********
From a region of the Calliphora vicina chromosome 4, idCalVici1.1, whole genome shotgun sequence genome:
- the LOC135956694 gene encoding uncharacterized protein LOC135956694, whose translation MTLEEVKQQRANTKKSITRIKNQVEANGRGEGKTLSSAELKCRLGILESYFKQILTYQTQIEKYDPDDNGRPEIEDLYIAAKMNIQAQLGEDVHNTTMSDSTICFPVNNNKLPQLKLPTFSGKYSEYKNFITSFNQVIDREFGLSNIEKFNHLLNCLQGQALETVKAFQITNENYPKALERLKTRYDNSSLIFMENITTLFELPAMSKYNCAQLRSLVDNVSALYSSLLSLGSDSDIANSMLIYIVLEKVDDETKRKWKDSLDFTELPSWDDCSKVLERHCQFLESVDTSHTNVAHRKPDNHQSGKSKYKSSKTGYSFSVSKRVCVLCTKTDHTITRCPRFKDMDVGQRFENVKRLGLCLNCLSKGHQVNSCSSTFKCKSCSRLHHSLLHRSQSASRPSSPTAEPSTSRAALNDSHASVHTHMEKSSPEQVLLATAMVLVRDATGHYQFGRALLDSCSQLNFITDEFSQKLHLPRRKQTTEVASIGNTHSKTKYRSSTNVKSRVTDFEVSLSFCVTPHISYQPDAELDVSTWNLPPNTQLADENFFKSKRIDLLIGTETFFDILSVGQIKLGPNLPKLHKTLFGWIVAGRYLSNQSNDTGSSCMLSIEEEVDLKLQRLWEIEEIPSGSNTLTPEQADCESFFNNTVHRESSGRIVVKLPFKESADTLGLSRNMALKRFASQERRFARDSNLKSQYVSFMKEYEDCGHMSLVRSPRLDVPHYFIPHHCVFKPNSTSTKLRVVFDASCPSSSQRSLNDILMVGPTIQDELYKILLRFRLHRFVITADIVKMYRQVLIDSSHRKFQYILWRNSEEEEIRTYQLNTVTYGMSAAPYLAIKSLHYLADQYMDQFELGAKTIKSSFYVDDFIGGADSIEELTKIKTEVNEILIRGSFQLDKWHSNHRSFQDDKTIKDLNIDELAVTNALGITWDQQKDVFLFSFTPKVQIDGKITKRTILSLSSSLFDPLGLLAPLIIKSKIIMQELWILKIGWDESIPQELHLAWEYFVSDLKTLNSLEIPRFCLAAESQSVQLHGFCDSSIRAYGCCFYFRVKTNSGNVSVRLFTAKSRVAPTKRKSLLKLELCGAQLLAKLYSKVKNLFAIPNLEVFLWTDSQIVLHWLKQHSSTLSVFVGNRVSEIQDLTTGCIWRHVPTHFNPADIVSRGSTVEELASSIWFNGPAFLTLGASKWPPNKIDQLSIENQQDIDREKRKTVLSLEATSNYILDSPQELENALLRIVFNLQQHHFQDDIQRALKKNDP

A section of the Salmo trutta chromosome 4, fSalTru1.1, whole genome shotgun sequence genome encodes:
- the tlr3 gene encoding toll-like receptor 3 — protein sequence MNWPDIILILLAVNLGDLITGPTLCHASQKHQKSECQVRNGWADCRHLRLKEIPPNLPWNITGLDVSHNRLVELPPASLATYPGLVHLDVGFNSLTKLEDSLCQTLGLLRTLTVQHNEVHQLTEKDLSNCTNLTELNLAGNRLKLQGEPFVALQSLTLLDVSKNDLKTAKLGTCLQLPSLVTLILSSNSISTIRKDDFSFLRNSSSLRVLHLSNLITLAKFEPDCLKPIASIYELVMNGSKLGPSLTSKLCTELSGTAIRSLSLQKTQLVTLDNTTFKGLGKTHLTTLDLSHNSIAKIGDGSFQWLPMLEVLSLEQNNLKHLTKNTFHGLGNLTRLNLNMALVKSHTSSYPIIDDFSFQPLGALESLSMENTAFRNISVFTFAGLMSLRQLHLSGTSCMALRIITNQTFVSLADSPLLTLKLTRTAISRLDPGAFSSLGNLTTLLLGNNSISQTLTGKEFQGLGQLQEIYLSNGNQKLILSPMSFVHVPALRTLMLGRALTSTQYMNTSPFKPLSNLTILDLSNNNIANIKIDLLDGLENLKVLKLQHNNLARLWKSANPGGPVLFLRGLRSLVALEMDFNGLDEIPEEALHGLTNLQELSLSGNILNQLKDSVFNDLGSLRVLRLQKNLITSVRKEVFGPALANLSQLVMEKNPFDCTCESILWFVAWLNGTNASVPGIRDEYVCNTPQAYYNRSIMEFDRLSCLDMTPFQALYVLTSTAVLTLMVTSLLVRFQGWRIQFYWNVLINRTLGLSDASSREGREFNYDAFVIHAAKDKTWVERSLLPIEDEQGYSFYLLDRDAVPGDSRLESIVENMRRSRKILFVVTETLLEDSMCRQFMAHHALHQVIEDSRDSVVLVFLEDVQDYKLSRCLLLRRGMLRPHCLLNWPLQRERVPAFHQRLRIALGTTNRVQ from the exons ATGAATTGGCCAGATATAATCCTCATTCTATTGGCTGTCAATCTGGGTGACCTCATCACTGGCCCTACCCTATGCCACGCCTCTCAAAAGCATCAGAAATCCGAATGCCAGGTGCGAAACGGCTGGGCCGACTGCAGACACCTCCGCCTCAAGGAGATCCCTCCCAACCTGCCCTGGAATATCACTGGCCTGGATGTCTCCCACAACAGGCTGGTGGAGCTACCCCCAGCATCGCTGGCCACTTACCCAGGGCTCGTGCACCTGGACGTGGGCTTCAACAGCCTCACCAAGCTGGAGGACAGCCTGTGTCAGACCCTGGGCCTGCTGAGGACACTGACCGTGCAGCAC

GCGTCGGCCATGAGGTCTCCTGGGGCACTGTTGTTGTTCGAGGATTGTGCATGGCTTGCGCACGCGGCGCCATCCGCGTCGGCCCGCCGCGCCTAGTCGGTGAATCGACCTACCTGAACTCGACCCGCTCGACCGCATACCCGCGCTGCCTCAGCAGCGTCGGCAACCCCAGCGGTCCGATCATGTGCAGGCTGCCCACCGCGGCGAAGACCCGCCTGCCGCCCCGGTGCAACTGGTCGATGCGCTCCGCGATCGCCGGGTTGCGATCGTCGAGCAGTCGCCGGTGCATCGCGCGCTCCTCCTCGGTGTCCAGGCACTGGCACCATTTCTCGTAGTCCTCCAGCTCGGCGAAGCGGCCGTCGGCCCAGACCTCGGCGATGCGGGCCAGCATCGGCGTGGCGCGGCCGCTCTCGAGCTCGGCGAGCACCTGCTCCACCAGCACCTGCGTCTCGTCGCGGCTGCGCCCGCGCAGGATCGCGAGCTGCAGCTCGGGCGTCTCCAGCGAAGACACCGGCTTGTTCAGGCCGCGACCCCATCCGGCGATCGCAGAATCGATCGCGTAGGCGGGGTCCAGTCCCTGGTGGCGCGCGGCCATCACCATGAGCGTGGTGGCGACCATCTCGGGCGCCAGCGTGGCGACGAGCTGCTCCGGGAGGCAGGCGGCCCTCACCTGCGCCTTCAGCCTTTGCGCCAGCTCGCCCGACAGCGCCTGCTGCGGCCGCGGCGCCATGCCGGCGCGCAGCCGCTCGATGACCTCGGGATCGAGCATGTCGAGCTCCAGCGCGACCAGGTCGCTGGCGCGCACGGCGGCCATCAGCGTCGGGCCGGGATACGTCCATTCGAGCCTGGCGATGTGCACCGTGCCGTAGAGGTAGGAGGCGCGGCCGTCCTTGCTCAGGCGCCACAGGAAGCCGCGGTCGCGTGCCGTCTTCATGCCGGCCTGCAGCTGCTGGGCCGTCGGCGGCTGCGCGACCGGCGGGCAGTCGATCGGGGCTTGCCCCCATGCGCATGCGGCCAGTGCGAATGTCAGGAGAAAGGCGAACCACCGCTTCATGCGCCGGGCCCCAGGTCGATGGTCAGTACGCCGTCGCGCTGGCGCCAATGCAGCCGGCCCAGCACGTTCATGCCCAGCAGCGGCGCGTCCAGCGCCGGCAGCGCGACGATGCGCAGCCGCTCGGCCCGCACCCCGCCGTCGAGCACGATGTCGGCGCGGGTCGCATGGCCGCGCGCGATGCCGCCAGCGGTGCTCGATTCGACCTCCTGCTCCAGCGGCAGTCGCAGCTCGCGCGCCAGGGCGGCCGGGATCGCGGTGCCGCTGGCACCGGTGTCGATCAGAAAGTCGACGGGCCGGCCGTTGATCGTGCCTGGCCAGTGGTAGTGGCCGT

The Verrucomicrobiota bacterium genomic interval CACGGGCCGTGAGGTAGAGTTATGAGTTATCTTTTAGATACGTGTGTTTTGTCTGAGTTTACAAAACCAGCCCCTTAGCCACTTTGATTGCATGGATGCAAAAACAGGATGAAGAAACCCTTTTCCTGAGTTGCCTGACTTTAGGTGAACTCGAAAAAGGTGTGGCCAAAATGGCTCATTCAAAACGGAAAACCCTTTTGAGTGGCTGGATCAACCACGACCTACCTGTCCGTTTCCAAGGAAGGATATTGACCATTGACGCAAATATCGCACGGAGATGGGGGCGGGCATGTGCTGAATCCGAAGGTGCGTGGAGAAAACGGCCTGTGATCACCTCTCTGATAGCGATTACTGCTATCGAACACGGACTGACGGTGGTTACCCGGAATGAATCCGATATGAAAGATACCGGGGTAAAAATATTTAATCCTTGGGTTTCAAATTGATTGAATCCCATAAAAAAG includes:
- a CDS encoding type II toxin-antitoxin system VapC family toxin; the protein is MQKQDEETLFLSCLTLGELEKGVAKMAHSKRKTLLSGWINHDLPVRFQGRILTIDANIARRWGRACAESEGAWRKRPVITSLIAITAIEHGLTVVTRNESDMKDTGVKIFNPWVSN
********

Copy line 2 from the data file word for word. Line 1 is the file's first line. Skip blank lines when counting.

- the LOC135956694 gene encoding uncharacterized protein LOC135956694, whose translation MTLEEVKQQRANTKKSITRIKNQVEANGRGEGKTLSSAELKCRLGILESYFKQILTYQTQIEKYDPDDNGRPEIEDLYIAAKMNIQAQLGEDVHNTTMSDSTICFPVNNNKLPQLKLPTFSGKYSEYKNFITSFNQVIDREFGLSNIEKFNHLLNCLQGQALETVKAFQITNENYPKALERLKTRYDNSSLIFMENITTLFELPAMSKYNCAQLRSLVDNVSALYSSLLSLGSDSDIANSMLIYIVLEKVDDETKRKWKDSLDFTELPSWDDCSKVLERHCQFLESVDTSHTNVAHRKPDNHQSGKSKYKSSKTGYSFSVSKRVCVLCTKTDHTITRCPRFKDMDVGQRFENVKRLGLCLNCLSKGHQVNSCSSTFKCKSCSRLHHSLLHRSQSASRPSSPTAEPSTSRAALNDSHASVHTHMEKSSPEQVLLATAMVLVRDATGHYQFGRALLDSCSQLNFITDEFSQKLHLPRRKQTTEVASIGNTHSKTKYRSSTNVKSRVTDFEVSLSFCVTPHISYQPDAELDVSTWNLPPNTQLADENFFKSKRIDLLIGTETFFDILSVGQIKLGPNLPKLHKTLFGWIVAGRYLSNQSNDTGSSCMLSIEEEVDLKLQRLWEIEEIPSGSNTLTPEQADCESFFNNTVHRESSGRIVVKLPFKESADTLGLSRNMALKRFASQERRFARDSNLKSQYVSFMKEYEDCGHMSLVRSPRLDVPHYFIPHHCVFKPNSTSTKLRVVFDASCPSSSQRSLNDILMVGPTIQDELYKILLRFRLHRFVITADIVKMYRQVLIDSSHRKFQYILWRNSEEEEIRTYQLNTVTYGMSAAPYLAIKSLHYLADQYMDQFELGAKTIKSSFYVDDFIGGADSIEELTKIKTEVNEILIRGSFQLDKWHSNHRSFQDDKTIKDLNIDELAVTNALGITWDQQKDVFLFSFTPKVQIDGKITKRTILSLSSSLFDPLGLLAPLIIKSKIIMQELWILKIGWDESIPQELHLAWEYFVSDLKTLNSLEIPRFCLAAESQSVQLHGFCDSSIRAYGCCFYFRVKTNSGNVSVRLFTAKSRVAPTKRKSLLKLELCGAQLLAKLYSKVKNLFAIPNLEVFLWTDSQIVLHWLKQHSSTLSVFVGNRVSEIQDLTTGCIWRHVPTHFNPADIVSRGSTVEELASSIWFNGPAFLTLGASKWPPNKIDQLSIENQQDIDREKRKTVLSLEATSNYILDSPQELENALLRIVFNLQQHHFQDDIQRALKKNDP